Setting user permissions is a common part of most Django projects and can become quite complex quickly. We’ll use the Blog example from my Django for Beginners book as an example. Complete source code can be found here on Github.

The example is a basic blog website with user accounts but no permissions. So how could we add some?

Views

Generally permissions are set in the views.py file. The current view for updating an existing blog post, BlogUpdateView, looks as follows:

# blog/views.py
class BlogUpdateView(UpdateView):
    model = Post
    template_name = 'post_edit.html'
    fields = ['title', 'body']

LoginRequired

Now let’s assume we want a user to be logged in before they can access BlogUpdateView. There are multiple ways to do this but the simplest, in my opinion, is to use the built in LoginRequiredMixin.

If you’ve never used a mixin before, they are called in order from left to right so we’ll want to add the login mixin before UpdateView. That means if a user is not logged in, they’ll see an error message.

# blog/views.py
from django.contrib.auth.mixins import LoginRequiredMixin

class BlogUpdateView(LoginRequiredMixin, UpdateView):
    model = Post
    template_name = 'post_edit.html'
    fields = ['title', 'body']

UserPassesTextMixin

A next-level permissions is something specific to the user. In our case, let’s enforce the rule that only the author of a blog post can update it. We can use the built-in UserPassesTextMixin for this.

# blog/views.py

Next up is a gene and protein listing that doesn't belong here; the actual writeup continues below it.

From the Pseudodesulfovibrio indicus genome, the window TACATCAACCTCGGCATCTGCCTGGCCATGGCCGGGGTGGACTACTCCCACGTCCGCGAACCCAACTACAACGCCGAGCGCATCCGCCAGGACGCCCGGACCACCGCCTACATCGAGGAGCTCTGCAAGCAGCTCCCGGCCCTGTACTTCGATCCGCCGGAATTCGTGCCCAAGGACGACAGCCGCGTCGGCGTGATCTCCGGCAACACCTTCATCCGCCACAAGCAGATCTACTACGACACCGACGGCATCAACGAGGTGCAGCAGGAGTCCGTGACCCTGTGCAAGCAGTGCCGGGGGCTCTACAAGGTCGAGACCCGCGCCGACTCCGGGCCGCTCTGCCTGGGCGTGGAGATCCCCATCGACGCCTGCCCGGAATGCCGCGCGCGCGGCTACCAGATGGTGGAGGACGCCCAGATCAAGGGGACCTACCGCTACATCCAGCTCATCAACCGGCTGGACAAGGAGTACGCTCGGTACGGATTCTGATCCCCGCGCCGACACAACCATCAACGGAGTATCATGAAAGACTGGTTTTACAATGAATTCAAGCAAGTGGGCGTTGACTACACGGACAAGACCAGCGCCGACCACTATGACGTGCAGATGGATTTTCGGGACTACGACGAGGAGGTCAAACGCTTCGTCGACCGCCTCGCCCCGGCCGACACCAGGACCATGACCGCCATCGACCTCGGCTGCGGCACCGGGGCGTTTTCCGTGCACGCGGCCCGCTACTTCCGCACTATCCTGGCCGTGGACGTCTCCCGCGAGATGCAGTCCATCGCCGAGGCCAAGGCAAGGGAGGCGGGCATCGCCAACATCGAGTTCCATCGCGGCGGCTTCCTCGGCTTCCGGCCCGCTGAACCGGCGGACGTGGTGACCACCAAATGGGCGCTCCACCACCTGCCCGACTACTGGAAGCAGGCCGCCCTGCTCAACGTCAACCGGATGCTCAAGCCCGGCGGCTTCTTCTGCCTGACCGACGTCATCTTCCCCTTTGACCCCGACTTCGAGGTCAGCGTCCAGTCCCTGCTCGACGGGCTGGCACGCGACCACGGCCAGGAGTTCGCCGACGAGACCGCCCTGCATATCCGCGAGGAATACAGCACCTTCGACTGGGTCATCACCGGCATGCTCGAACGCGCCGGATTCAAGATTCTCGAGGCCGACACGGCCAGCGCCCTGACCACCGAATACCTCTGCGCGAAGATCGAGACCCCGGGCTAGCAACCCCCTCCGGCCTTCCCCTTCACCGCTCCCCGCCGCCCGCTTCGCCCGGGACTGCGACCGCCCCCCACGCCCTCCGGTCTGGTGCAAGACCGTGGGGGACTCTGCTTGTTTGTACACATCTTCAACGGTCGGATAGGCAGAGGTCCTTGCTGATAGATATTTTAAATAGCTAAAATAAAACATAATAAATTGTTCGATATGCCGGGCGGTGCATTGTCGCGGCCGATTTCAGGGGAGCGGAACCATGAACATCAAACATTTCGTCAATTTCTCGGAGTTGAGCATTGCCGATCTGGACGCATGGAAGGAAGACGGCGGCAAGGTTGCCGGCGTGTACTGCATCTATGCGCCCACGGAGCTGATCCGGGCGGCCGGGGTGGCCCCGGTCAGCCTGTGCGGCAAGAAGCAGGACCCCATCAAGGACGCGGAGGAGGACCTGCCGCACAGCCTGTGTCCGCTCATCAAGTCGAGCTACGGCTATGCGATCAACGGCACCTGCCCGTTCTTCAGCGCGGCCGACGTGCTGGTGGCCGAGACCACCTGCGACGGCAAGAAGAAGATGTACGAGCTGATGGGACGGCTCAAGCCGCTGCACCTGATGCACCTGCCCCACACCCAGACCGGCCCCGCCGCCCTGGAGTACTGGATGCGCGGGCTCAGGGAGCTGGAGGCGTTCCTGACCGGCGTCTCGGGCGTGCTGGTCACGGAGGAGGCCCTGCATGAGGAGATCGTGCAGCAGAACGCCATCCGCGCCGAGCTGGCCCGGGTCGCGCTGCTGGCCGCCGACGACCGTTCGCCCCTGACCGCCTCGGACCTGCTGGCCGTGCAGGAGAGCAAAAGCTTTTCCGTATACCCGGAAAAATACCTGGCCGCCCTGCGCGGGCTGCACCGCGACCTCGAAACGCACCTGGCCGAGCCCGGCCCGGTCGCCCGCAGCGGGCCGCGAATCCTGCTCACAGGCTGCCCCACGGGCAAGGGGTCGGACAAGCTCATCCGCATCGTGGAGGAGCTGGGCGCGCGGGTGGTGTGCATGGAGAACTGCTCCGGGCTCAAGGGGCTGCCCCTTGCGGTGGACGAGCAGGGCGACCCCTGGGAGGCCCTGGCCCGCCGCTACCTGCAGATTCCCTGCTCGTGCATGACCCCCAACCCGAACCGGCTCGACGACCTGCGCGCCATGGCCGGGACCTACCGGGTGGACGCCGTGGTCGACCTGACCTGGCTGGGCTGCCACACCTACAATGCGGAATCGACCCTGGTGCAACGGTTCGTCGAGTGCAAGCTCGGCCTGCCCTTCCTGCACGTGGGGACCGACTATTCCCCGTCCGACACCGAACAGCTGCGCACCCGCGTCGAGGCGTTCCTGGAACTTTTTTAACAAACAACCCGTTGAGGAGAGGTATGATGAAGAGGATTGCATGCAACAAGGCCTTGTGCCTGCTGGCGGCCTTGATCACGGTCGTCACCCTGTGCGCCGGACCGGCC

from django.contrib.auth.mixins import LoginRequiredMixin, UserPassesTestMixin

class BlogUpdateView(LoginRequiredMixin, UserPassesTestMixin, UpdateView):
    model = Post
    template_name = 'post_edit.html'
    fields = ['title', 'body']

    def test_func(self):
        obj = self.get_object()
        return obj.author == self.request.user

Note that we import UserPassesTestMixin at the top, add it second in our list of mixins for BlogUpdateView which means that first a user must be logged in and then they must pass the user test before accessing UpdateView. Could we put UserPassesTestMixin first? Yes, but generally it’s better to start with the most general permissions and then become more granular as you move along to the right.

The test_func method is used by UserPassesTestMixin for our logic. We need to override it. In this case we set the variable obj to the current object returned by the view using get_object. Then we say, if the author on the current object matches the current user on the webpage (whoever is logged in and trying to make the change), then allow it. If false, an error will be thrown.

There are other ways to set per-user permissions including overriding the dispatch method but UserPassesTestMixin is elegant and specifically designed for this use case.




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